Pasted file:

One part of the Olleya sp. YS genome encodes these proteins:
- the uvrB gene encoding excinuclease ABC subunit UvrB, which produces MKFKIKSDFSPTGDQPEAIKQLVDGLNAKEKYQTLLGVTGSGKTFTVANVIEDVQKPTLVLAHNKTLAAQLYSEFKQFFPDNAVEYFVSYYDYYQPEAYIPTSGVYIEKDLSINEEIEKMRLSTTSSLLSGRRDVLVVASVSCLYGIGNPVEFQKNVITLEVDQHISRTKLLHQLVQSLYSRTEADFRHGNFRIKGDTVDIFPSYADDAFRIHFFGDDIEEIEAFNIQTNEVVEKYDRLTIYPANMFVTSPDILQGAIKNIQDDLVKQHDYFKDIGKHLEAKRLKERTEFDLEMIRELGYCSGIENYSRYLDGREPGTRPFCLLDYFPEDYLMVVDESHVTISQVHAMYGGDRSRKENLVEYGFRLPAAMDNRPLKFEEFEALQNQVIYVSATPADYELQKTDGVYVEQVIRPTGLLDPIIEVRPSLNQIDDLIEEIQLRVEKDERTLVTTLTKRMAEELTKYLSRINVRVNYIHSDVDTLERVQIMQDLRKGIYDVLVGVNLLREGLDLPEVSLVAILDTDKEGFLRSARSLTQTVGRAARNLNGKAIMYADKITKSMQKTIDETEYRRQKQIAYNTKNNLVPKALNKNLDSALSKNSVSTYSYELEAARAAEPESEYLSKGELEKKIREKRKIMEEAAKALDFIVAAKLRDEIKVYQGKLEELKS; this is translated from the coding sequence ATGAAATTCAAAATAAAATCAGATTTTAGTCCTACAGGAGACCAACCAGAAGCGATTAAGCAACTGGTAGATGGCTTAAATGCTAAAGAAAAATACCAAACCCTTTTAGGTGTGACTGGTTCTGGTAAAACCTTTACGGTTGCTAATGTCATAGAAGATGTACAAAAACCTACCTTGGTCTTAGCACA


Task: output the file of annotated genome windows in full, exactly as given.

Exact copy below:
One part of the Olleya sp. YS genome encodes these proteins:
- the uvrB gene encoding excinuclease ABC subunit UvrB, which produces MKFKIKSDFSPTGDQPEAIKQLVDGLNAKEKYQTLLGVTGSGKTFTVANVIEDVQKPTLVLAHNKTLAAQLYSEFKQFFPDNAVEYFVSYYDYYQPEAYIPTSGVYIEKDLSINEEIEKMRLSTTSSLLSGRRDVLVVASVSCLYGIGNPVEFQKNVITLEVDQHISRTKLLHQLVQSLYSRTEADFRHGNFRIKGDTVDIFPSYADDAFRIHFFGDDIEEIEAFNIQTNEVVEKYDRLTIYPANMFVTSPDILQGAIKNIQDDLVKQHDYFKDIGKHLEAKRLKERTEFDLEMIRELGYCSGIENYSRYLDGREPGTRPFCLLDYFPEDYLMVVDESHVTISQVHAMYGGDRSRKENLVEYGFRLPAAMDNRPLKFEEFEALQNQVIYVSATPADYELQKTDGVYVEQVIRPTGLLDPIIEVRPSLNQIDDLIEEIQLRVEKDERTLVTTLTKRMAEELTKYLSRINVRVNYIHSDVDTLERVQIMQDLRKGIYDVLVGVNLLREGLDLPEVSLVAILDTDKEGFLRSARSLTQTVGRAARNLNGKAIMYADKITKSMQKTIDETEYRRQKQIAYNTKNNLVPKALNKNLDSALSKNSVSTYSYELEAARAAEPESEYLSKGELEKKIREKRKIMEEAAKALDFIVAAKLRDEIKVYQGKLEELKS; this is translated from the coding sequence ATGAAATTCAAAATAAAATCAGATTTTAGTCCTACAGGAGACCAACCAGAAGCGATTAAGCAACTGGTAGATGGCTTAAATGCTAAAGAAAAATACCAAACCCTTTTAGGTGTGACTGGTTCTGGTAAAACCTTTACGGTTGCTAATGTCATAGAAGATGTACAAAAACCTACCTTGGTCTTAGCACA